Teddy Roosevelt visited Salida in 1905 while changing trains and gave a speech to 800 schoolchildren and several thousand citizens who had assembled at the depot. The Scenic Line Band played patriotic music while waiting for his train to appear, and Mayor Wenz greeted Roosevelt and extended a “hearty welcome” on behalf of all the citizens of Salida. After a short speech, Roosevelt ended by saying, “I wish I could stay with you a week.”

Thank you for your support!

Great success in our fundraiser to match the $2500 Lighting Fund Challenge Grant from High Country Bank. We raised $2771 by the end of June. Many thanks to all of you who donated and help us meet the match. We are currently getting bids for the lighting replacement and plan to do the work this winter. Please do watch for announcements about museum closures while this important work happens.

Thanks again!!!

Double Your Donation Today!

Hard to believe, but 2016 is the 40th year of museum operations in the current building! Built by the City with help from funds donated by Harriet Alexander, our founder, and a state grant from the 1976 Centennial Commission, it was constructed with salvaged brick from an old bottling plant near the Monarch Spur Trail and 1st Street. With it’s age, comes challenges, including fluorescent lights, which are taking a toll on our artifacts.

We have a generous Challenge Grant of $2,500 from High Country Bank to replace our lights with artifact-friendly LED lights. Double your donation for any amount up to $100. To find out more and to donate…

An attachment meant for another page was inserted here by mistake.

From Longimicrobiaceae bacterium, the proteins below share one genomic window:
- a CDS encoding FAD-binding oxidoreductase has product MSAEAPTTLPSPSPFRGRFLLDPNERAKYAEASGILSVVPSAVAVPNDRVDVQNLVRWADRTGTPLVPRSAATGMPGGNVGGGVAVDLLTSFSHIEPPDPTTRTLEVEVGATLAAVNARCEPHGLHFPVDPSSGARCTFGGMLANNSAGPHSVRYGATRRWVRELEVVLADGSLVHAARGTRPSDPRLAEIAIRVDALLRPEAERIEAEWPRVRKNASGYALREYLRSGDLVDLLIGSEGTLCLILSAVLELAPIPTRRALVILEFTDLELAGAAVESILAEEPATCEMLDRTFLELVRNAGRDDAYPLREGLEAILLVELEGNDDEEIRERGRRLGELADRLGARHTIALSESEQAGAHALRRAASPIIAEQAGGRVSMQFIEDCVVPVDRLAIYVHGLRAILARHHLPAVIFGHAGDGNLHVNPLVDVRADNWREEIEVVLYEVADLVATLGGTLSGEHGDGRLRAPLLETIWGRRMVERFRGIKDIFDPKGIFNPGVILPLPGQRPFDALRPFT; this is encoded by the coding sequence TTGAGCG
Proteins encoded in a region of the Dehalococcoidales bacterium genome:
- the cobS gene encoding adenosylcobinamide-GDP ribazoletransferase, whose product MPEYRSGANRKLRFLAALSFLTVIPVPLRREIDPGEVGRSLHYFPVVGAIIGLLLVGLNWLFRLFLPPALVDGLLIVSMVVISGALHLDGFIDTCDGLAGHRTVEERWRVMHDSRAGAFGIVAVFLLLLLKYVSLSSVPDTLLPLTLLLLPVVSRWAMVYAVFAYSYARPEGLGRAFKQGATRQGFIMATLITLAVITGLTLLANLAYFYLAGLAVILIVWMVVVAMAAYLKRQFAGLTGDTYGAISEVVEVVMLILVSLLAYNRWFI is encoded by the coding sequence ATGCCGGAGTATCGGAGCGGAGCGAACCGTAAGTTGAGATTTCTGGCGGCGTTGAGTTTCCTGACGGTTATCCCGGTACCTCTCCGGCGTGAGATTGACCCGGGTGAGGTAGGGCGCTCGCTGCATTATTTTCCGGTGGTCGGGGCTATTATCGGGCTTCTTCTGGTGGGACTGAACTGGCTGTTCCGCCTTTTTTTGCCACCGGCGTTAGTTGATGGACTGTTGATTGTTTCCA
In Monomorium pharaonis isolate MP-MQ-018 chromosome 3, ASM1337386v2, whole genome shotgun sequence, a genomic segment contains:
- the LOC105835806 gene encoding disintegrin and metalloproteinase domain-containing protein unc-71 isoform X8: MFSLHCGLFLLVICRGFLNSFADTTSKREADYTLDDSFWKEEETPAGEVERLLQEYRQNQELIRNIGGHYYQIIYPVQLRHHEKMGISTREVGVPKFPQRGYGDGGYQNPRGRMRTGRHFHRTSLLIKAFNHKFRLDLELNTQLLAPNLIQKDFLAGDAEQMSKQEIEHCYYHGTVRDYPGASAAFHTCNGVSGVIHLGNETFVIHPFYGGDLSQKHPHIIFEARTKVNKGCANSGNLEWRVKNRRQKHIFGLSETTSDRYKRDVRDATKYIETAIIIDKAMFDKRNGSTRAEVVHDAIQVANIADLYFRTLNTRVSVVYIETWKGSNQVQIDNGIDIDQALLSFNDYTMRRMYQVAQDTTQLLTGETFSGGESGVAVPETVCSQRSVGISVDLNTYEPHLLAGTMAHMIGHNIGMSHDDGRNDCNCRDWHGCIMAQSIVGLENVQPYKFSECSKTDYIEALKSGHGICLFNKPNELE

2016 Open House

Signature quilt

One of two museum signature quilts

You are invited to our 2016 Open House on May 14. Admission is free!

We have greats speakers and activities for both kids and adults.

If you are a quilting fan, you will definitely want to come see our antique quilt collection and hear from local Candy Droz, a nationally accredited quilting judge, about quilt design and construction. We will be displaying several of the museum’s antique quilts, including the signature quilt in the photo.

Candy’s talks will be at 11:00 am and 11:30 am. Doors will open at 10:45 so you can grab a seat for her talk.

All day long, you will have the opportunity to help the museum and the Hutchinson Homestead Ranch create a signature quilt representing a snapshot of people living in 2016 Salida. This activity is for both kids and adults – just add your name on a quilt block, and you’ll learn how to do a quick outline stitch to finish the block for the quilt. When all the signature blocks are completed, volunteers will be piecing the blocks into a new heritage quilt that will be displayed in the museum.

At 2:00 pm, Wayne Iverson will be talking about Chipeta, the wife of Chief Ouray of the Utes. He will also talk about his efforts to move the name Chipeta Mountain to the highest point on the mountain.

And of course, you can just come grab a cookie and check out the new displays created for the 2016 summer season.

Special thanks to our sponsor, the Salida Sunrise Rotary.

We hope to see you there!



Vandalism. It seems to be a common theme at remote historic sites these days, and we are no exception. Since last fall we have been fighting a losing battle with vandals at the Smokestack, including tagging on the brick and damage to the adjacent building. In March, they succeeded in pulling down a long run of chain link fence. 

We’re asking the community to keep an eye out at the smokestack and report any unusual activity to the Sheriff. Read on for photos and more information…

From Depot Sam

Howdy Folks, Depot Sam here. The good people at the SalidaMuseum have decided to let me stop by from time to time and tell you a little about Salida and the surrounding area. We’ll see what we can dig up about the Arkansas Valley and some of the mountain mining towns, people and stories. So, check out some of my stories for some fun facts. Oh, and be sure to visit the museum every chance you can and make sure you join the association, heck, it’s only ten dollars a year.